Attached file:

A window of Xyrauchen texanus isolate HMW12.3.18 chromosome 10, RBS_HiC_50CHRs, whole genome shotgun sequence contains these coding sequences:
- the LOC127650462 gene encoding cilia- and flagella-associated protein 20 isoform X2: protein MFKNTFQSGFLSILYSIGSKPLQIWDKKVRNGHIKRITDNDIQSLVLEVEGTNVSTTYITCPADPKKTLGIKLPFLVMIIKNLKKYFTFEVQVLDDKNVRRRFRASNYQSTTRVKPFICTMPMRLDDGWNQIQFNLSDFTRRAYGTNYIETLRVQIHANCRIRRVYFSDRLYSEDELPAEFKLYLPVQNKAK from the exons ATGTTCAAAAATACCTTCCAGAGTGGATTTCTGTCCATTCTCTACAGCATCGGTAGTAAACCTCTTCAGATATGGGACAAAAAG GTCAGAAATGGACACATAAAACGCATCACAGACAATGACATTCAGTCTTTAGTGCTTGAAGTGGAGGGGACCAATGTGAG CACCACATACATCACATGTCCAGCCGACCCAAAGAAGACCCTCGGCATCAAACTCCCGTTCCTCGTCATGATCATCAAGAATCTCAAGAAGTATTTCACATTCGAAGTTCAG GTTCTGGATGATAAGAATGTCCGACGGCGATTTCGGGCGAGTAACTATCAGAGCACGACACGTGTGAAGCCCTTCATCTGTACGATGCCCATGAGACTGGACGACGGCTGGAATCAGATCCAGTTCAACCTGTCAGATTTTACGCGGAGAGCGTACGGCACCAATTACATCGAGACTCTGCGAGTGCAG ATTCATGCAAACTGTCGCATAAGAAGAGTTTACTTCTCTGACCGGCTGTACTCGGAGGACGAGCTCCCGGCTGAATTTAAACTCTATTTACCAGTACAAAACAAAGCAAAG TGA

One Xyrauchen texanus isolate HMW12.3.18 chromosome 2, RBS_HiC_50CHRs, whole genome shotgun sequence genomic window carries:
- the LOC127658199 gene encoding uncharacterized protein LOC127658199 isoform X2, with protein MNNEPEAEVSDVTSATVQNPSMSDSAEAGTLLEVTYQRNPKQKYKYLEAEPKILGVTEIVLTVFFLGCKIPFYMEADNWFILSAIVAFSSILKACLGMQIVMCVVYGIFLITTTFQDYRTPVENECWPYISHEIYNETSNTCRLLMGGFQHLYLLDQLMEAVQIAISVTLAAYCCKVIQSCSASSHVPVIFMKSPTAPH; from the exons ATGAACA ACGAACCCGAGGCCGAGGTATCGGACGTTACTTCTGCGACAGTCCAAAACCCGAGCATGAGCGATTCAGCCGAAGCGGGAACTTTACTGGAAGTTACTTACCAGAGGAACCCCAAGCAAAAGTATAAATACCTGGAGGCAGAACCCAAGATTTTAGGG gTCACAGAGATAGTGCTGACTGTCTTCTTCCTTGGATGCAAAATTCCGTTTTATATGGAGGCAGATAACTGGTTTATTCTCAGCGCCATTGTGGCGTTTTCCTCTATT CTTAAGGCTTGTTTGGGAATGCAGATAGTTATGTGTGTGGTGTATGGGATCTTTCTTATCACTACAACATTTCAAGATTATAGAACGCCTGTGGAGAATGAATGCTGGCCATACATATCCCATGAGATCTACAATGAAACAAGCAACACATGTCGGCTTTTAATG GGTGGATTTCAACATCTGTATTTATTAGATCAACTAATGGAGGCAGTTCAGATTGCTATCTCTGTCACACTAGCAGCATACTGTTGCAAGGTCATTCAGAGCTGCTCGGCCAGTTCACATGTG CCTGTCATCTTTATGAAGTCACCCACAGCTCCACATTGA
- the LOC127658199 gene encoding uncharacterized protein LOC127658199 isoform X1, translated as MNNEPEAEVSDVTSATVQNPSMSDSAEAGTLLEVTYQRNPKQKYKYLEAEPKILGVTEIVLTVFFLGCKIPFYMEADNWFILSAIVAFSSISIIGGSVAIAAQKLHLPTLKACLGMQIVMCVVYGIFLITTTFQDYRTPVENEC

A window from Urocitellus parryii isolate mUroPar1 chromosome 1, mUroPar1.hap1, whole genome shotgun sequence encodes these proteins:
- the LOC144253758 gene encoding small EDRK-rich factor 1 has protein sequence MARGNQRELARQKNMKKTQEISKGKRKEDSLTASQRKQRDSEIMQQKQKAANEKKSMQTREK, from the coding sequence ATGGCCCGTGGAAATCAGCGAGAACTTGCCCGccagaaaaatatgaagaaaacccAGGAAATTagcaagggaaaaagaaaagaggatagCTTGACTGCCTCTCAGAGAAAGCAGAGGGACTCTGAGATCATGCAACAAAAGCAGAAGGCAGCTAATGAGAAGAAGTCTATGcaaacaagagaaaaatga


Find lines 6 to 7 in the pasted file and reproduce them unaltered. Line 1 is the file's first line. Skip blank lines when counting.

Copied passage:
A window from Urocitellus parryii isolate mUroPar1 chromosome 1, mUroPar1.hap1, whole genome shotgun sequence encodes these proteins:
- the LOC144253758 gene encoding small EDRK-rich factor 1 has protein sequence MARGNQRELARQKNMKKTQEISKGKRKEDSLTASQRKQRDSEIMQQKQKAANEKKSMQTREK, from the coding sequence ATGGCCCGTGGAAATCAGCGAGAACTTGCCCGccagaaaaatatgaagaaaacccAGGAAATTagcaagggaaaaagaaaagaggatagCTTGACTGCCTCTCAGAGAAAGCAGAGGGACTCTGAGATCATGCAACAAAAGCAGAAGGCAGCTAATGAGAAGAAGTCTATGcaaacaagagaaaaatga